What makes elite athletes so special? A key factor in their success may be their strong capacity for learning how to process complex dynamic visual scenes, a study published in Scientific Reports this week indicates.
Previous research suggests that an athlete’s sports-related perceptual-cognitive expertise is a crucial element of top-level competitive sport. Jocelyn Faubert measured the performance of 308 participants in a complex dynamic visual scene task devoid of context and motor control requirements, known as 3D-MOT (three-dimensional multiple-object-tracking). The participants comprised 102 professional sports players (including English Premier League soccer players, National Hockey League ice hockey players and players from the French Top 14 Rugby League), 173 elite amateur athletes and a group of 33 non-athlete university students. The professionals performed much better in the task than the other groups and they also improved more across 15 sessions. The amateurs, in turn, significantly outperformed the non-athletes.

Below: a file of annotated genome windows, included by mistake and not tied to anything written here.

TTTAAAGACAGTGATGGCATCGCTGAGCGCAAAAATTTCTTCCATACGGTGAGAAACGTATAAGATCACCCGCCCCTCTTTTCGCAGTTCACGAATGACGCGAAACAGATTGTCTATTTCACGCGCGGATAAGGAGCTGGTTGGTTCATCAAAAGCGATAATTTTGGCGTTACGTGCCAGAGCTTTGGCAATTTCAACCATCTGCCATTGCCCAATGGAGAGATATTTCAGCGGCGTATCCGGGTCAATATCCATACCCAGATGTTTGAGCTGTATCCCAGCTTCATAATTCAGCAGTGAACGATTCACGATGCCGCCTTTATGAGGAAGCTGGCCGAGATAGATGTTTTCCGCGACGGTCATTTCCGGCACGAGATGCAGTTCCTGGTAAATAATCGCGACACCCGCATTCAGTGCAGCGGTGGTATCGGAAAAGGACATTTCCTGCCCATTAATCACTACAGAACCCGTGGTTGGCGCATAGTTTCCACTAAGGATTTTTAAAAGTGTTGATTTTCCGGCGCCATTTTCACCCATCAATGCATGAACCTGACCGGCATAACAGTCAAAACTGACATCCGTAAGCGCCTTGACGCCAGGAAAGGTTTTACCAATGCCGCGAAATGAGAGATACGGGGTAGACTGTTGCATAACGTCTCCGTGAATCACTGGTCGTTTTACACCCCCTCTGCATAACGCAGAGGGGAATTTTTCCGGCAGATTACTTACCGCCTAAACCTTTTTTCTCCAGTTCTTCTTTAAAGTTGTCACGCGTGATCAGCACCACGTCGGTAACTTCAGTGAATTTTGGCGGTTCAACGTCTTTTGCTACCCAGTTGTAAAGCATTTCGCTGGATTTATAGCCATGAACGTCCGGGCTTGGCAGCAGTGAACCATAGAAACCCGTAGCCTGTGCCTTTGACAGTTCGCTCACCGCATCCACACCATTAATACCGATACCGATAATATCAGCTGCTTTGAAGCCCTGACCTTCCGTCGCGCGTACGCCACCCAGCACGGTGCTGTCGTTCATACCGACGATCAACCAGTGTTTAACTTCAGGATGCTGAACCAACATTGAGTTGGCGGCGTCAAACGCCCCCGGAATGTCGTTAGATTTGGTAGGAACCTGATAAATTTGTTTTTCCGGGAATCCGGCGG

Athletic performance depends on a wide range of characteristics, including sensory, physical and psychological make-up, so the participants’ scores in the 3D-MOT task are unlikely to correspond precisely with athletic ability. But the research does suggest that a mental processing skill for learning complex and unpredictable dynamic scenes is one of the important components of sports performance.